La Soirée Is The Perfect Antidote To 2016
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In what feels like the grimmest year since records began, La Soirée arrives like a ray of sunshine.
If anything was going to make us feel like packing up our troubles in an old kit bag and smile, smile, smile, it is this award-winning ancestor of the music hall. Just as music hall helped lifted morale a century ago, so La Soirée does now.
La Soirée returns to its birthplace for its seventh season with a bunch of new faces alongside regular performers like contortionist Captain Frodo, cheeky acrobats The English Gents and vaudevillian Ursula Martinez. The immense quality of this show is evident in the fact it won an Olivier Award for best entertainment and family ...despite it decidedly not being a family show.
The content is, at heart, no different to what was seen in the like of the recently refurbed Hoxton and Wilton’s music halls. Music, sideshow, circus and comedy were the order of the day back then and that pretty much summarises what's on offer in the beautiful Spiegeltent.
That said, there's no equivalent to asterisks and beeps here to cover the unabashed nudity and swearing; those of a sensitive disposition are advised to steer clear and make room for the rest of us. Inside the intimate Spiegeltent, this cabaret extravaganza puts enough bare flesh on display to put Soho out of business and, even when covered up, every act contains within it the possibility of a spontaneous burlesque.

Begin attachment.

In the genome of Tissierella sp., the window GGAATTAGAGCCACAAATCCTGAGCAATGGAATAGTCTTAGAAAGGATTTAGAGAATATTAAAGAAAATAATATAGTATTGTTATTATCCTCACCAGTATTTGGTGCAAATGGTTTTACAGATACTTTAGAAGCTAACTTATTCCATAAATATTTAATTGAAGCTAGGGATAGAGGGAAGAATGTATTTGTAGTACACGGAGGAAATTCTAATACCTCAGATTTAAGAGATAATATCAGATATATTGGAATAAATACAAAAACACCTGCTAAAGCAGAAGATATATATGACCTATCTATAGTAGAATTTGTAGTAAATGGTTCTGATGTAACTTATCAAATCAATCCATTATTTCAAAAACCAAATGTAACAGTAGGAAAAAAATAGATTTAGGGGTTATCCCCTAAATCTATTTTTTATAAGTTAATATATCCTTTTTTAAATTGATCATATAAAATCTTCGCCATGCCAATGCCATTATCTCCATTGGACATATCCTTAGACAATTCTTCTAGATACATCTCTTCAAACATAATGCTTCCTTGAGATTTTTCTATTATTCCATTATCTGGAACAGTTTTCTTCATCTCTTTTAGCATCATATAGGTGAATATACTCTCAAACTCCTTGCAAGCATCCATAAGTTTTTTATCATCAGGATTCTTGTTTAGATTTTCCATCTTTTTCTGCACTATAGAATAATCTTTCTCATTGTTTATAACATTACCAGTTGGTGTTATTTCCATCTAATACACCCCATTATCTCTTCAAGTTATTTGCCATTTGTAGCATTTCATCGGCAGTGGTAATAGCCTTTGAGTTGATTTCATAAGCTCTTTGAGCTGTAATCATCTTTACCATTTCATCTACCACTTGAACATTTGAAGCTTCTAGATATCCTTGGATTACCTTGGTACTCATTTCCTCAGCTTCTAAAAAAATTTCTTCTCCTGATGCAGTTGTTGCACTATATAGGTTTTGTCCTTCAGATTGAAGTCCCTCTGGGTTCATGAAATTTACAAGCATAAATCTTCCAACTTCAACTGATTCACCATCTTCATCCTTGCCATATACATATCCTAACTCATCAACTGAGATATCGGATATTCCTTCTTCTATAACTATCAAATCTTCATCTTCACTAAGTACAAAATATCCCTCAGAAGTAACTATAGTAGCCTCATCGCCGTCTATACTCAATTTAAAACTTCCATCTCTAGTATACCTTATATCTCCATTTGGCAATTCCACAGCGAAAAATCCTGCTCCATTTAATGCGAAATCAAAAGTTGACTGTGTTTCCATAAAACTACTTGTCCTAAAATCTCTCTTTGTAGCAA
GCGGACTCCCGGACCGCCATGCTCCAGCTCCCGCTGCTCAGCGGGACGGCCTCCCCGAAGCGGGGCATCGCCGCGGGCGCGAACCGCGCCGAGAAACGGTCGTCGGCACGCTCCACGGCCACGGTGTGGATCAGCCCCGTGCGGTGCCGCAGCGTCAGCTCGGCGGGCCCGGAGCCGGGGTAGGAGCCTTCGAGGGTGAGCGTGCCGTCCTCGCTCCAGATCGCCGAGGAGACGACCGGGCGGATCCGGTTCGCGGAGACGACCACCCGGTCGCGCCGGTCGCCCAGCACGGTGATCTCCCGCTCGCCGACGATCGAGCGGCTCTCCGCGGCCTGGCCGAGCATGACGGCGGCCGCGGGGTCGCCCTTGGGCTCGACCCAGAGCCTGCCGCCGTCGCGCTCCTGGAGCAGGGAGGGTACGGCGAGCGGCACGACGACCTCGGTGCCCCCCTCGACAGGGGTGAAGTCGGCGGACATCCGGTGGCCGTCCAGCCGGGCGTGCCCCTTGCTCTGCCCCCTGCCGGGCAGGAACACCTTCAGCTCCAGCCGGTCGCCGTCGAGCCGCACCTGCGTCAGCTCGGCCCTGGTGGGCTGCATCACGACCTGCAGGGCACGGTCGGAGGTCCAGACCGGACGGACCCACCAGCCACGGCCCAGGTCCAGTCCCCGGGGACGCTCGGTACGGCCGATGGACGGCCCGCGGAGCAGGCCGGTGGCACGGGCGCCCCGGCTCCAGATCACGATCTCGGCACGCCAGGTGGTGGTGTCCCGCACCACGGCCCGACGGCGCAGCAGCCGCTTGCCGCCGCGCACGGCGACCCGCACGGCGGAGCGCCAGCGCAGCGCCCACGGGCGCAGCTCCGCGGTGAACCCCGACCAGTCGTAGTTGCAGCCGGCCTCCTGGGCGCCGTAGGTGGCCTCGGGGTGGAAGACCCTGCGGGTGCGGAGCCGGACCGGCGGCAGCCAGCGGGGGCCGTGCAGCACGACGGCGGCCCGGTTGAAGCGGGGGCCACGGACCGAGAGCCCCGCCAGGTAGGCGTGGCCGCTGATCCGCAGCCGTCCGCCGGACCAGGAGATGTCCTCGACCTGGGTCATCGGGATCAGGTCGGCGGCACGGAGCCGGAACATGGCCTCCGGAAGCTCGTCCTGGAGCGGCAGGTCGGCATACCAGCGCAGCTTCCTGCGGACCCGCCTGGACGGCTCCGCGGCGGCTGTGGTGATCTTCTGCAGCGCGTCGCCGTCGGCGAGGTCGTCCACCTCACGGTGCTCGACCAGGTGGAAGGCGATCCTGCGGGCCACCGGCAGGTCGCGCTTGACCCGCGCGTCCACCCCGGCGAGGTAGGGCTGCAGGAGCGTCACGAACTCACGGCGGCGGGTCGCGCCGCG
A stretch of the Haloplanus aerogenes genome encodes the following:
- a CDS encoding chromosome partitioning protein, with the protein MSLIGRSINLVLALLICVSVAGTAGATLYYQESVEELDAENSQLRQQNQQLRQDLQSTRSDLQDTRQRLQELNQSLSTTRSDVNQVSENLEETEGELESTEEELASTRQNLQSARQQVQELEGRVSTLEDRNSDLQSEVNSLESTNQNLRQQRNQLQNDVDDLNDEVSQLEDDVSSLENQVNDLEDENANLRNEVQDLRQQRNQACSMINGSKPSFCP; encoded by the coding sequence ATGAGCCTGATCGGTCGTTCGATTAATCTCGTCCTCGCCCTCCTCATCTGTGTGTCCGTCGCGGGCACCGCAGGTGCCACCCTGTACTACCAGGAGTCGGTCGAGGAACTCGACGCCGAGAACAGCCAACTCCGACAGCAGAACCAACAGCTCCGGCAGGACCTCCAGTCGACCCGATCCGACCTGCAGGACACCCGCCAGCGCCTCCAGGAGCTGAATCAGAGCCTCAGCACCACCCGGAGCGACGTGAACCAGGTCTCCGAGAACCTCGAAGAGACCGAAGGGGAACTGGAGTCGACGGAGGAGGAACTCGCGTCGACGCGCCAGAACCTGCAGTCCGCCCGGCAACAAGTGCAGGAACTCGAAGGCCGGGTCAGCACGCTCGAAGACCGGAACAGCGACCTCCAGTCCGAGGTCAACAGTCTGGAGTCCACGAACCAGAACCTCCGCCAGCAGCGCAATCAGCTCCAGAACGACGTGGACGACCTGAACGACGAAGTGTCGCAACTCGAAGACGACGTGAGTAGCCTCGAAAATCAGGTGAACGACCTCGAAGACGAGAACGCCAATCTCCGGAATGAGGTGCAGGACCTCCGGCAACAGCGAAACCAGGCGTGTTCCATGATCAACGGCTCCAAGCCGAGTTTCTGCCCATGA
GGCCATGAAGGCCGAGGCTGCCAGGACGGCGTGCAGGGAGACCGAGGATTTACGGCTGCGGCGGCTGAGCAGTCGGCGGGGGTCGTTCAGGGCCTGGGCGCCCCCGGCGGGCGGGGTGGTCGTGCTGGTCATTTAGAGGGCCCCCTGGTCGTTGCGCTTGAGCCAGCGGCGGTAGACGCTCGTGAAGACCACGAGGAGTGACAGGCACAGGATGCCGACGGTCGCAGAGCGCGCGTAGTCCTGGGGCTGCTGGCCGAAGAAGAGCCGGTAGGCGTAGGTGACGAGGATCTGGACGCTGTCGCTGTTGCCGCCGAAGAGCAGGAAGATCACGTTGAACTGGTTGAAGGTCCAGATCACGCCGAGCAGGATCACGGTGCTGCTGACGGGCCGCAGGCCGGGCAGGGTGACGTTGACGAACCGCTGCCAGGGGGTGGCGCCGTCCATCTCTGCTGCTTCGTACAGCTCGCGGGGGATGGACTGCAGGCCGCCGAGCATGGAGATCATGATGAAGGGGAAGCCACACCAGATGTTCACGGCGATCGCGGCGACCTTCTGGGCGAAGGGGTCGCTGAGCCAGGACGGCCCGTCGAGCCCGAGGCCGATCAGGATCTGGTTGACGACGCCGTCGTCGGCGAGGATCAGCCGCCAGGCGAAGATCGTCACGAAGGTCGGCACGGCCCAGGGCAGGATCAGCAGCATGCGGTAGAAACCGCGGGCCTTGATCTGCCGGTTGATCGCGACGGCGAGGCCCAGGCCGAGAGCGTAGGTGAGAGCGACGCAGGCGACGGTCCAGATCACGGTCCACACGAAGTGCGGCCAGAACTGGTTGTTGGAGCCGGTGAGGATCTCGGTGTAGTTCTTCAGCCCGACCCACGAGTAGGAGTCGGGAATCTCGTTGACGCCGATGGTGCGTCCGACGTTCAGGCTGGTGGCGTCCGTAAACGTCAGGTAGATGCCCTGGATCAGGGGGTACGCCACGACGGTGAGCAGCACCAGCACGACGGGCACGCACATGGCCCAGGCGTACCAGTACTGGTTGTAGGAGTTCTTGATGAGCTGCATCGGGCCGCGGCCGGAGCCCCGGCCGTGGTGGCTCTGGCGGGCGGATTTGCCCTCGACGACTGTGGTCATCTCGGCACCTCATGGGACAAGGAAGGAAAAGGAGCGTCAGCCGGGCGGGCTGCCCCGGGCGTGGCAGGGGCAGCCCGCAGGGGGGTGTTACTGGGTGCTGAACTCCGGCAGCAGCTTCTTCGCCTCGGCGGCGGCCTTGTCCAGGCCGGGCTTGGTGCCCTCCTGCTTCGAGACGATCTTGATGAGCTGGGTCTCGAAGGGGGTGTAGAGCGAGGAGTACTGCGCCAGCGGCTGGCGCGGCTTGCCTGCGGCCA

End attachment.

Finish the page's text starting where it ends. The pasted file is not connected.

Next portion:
So that's one way it differs to the vaudeville of old.
The cast changes from night to night but there are no duff acts. The opening night, for example, saw superb turns from singer Acantha Lang, physical comedians Daredevil Chicken, engaging juggler Olivia Porter and high-heeled trapeze artist Jarred Dewey.
Artistic director Brett Haylock and his team comb the world for the greatest and the latest and it is their sublime scouting that has given this show its freshness and appeal over the years. Guaranteed entertainment and watercooler moments galore may sound like marketing hyperbole, but it certainly describes the experience here.
Take the Croydon-born Ursula Martinez. When not singing a rousing song in pidgin Spanish extolling the breadth of the sexual spectrum and the merits of self-stimulation, she is pulling red hankies from her jacket, her bra and, as Donald Trump might allude to it, her "wherever". The latter routine has not only spawned a show called My Stories, Your Emails but has been franchised across the world.
La Soirée's Leicester Square location is also a stone's throw from a bronze statue of Charlie Chaplin, a man who made his name on the stages of London music halls before jumping ship to Hollywood. If this show had occurred in his day, he would have been in the front row of the audience, lapping up this cornucopia of global talent.
La Soirée continues until 8 January. More information can be found on the official website. Londonist attended on a complimentary press ticket.
Last Updated 21 November 2016